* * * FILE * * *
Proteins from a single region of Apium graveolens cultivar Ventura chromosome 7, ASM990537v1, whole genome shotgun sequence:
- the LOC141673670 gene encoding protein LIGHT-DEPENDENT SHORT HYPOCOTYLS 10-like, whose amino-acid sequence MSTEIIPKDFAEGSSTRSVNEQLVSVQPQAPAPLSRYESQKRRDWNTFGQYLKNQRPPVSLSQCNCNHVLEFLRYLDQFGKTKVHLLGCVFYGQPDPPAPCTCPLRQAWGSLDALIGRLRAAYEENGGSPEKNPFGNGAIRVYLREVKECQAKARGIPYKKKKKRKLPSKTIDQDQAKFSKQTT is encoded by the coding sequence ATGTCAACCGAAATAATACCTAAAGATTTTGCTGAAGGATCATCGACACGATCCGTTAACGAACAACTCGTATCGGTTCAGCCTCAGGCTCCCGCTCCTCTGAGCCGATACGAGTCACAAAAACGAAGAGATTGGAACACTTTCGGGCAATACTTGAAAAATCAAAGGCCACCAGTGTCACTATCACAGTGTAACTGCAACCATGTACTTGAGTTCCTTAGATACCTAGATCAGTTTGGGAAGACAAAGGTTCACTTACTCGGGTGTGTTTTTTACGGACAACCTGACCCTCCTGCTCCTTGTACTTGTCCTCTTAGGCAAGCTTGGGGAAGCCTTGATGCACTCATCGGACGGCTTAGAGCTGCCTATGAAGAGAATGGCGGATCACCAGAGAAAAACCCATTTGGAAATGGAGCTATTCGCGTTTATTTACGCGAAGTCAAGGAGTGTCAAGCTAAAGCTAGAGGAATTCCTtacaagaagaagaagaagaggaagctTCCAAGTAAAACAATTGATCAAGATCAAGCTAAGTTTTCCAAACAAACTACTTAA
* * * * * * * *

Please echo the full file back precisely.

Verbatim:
Proteins from a single region of Apium graveolens cultivar Ventura chromosome 7, ASM990537v1, whole genome shotgun sequence:
- the LOC141673670 gene encoding protein LIGHT-DEPENDENT SHORT HYPOCOTYLS 10-like, whose amino-acid sequence MSTEIIPKDFAEGSSTRSVNEQLVSVQPQAPAPLSRYESQKRRDWNTFGQYLKNQRPPVSLSQCNCNHVLEFLRYLDQFGKTKVHLLGCVFYGQPDPPAPCTCPLRQAWGSLDALIGRLRAAYEENGGSPEKNPFGNGAIRVYLREVKECQAKARGIPYKKKKKRKLPSKTIDQDQAKFSKQTT is encoded by the coding sequence ATGTCAACCGAAATAATACCTAAAGATTTTGCTGAAGGATCATCGACACGATCCGTTAACGAACAACTCGTATCGGTTCAGCCTCAGGCTCCCGCTCCTCTGAGCCGATACGAGTCACAAAAACGAAGAGATTGGAACACTTTCGGGCAATACTTGAAAAATCAAAGGCCACCAGTGTCACTATCACAGTGTAACTGCAACCATGTACTTGAGTTCCTTAGATACCTAGATCAGTTTGGGAAGACAAAGGTTCACTTACTCGGGTGTGTTTTTTACGGACAACCTGACCCTCCTGCTCCTTGTACTTGTCCTCTTAGGCAAGCTTGGGGAAGCCTTGATGCACTCATCGGACGGCTTAGAGCTGCCTATGAAGAGAATGGCGGATCACCAGAGAAAAACCCATTTGGAAATGGAGCTATTCGCGTTTATTTACGCGAAGTCAAGGAGTGTCAAGCTAAAGCTAGAGGAATTCCTtacaagaagaagaagaagaggaagctTCCAAGTAAAACAATTGATCAAGATCAAGCTAAGTTTTCCAAACAAACTACTTAA